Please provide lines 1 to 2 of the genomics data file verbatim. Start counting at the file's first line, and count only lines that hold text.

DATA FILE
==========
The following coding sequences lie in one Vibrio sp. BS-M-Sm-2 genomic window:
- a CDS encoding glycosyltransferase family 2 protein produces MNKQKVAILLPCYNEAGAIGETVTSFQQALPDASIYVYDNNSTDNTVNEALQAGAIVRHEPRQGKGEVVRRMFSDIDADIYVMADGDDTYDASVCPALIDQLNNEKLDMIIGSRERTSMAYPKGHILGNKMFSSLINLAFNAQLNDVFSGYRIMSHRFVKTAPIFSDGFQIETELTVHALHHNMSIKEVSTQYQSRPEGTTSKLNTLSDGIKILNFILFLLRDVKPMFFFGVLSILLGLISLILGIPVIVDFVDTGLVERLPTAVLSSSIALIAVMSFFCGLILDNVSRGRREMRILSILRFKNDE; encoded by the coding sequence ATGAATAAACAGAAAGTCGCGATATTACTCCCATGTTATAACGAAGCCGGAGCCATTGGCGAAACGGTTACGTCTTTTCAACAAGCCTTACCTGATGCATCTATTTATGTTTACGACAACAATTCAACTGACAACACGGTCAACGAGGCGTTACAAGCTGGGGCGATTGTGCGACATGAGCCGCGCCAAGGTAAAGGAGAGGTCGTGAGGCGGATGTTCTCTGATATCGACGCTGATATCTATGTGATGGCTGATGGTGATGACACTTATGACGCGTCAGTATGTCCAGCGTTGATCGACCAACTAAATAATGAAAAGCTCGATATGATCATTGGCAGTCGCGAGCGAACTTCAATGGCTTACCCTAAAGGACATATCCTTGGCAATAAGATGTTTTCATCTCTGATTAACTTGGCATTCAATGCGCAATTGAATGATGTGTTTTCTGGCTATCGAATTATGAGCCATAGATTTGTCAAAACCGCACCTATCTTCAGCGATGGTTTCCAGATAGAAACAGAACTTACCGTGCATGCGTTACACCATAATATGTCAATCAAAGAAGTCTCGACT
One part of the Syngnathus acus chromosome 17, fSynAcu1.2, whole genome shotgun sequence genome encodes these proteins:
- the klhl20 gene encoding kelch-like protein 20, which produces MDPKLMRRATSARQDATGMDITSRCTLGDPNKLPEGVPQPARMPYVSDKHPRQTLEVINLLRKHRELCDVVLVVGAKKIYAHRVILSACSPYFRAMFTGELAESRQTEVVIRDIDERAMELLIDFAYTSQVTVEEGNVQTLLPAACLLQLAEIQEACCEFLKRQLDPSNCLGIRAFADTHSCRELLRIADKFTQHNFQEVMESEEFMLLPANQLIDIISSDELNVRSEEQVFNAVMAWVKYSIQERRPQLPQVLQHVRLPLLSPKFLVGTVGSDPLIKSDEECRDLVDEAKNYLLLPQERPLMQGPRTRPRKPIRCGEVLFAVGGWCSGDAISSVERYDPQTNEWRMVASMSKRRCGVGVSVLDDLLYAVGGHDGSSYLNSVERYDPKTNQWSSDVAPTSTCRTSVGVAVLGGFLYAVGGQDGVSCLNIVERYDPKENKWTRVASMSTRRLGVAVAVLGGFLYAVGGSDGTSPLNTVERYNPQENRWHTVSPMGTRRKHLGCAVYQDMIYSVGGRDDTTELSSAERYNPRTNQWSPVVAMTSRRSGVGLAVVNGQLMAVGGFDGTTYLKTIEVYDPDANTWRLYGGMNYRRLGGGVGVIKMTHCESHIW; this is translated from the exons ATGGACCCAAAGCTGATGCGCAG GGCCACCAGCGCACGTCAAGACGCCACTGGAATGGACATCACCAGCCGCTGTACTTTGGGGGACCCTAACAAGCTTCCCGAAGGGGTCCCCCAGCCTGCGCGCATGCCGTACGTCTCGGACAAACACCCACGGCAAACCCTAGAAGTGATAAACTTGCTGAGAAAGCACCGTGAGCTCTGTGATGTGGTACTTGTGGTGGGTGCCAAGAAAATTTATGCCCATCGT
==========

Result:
The following coding sequences lie in one Vibrio sp. BS-M-Sm-2 genomic window:
- a CDS encoding glycosyltransferase family 2 protein produces MNKQKVAILLPCYNEAGAIGETVTSFQQALPDASIYVYDNNSTDNTVNEALQAGAIVRHEPRQGKGEVVRRMFSDIDADIYVMADGDDTYDASVCPALIDQLNNEKLDMIIGSRERTSMAYPKGHILGNKMFSSLINLAFNAQLNDVFSGYRIMSHRFVKTAPIFSDGFQIETELTVHALHHNMSIKEVSTQYQSRPEGTTSKLNTLSDGIKILNFILFLLRDVKPMFFFGVLSILLGLISLILGIPVIVDFVDTGLVERLPTAVLSSSIALIAVMSFFCGLILDNVSRGRREMRILSILRFKNDE; encoded by the coding sequence ATGAATAAACAGAAAGTCGCGATATTACTCCCATGTTATAACGAAGCCGGAGCCATTGGCGAAACGGTTACGTCTTTTCAACAAGCCTTACCTGATGCATCTATTTATGTTTACGACAACAATTCAACTGACAACACGGTCAACGAGGCGTTACAAGCTGGGGCGATTGTGCGACATGAGCCGCGCCAAGGTAAAGGAGAGGTCGTGAGGCGGATGTTCTCTGATATCGACGCTGATATCTATGTGATGGCTGATGGTGATGACACTTATGACGCGTCAGTATGTCCAGCGTTGATCGACCAACTAAATAATGAAAAGCTCGATATGATCATTGGCAGTCGCGAGCGAACTTCAATGGCTTACCCTAAAGGACATATCCTTGGCAATAAGATGTTTTCATCTCTGATTAACTTGGCATTCAATGCGCAATTGAATGATGTGTTTTCTGGCTATCGAATTATGAGCCATAGATTTGTCAAAACCGCACCTATCTTCAGCGATGGTTTCCAGATAGAAACAGAACTTACCGTGCATGCGTTACACCATAATATGTCAATCAAAGAAGTCTCGACT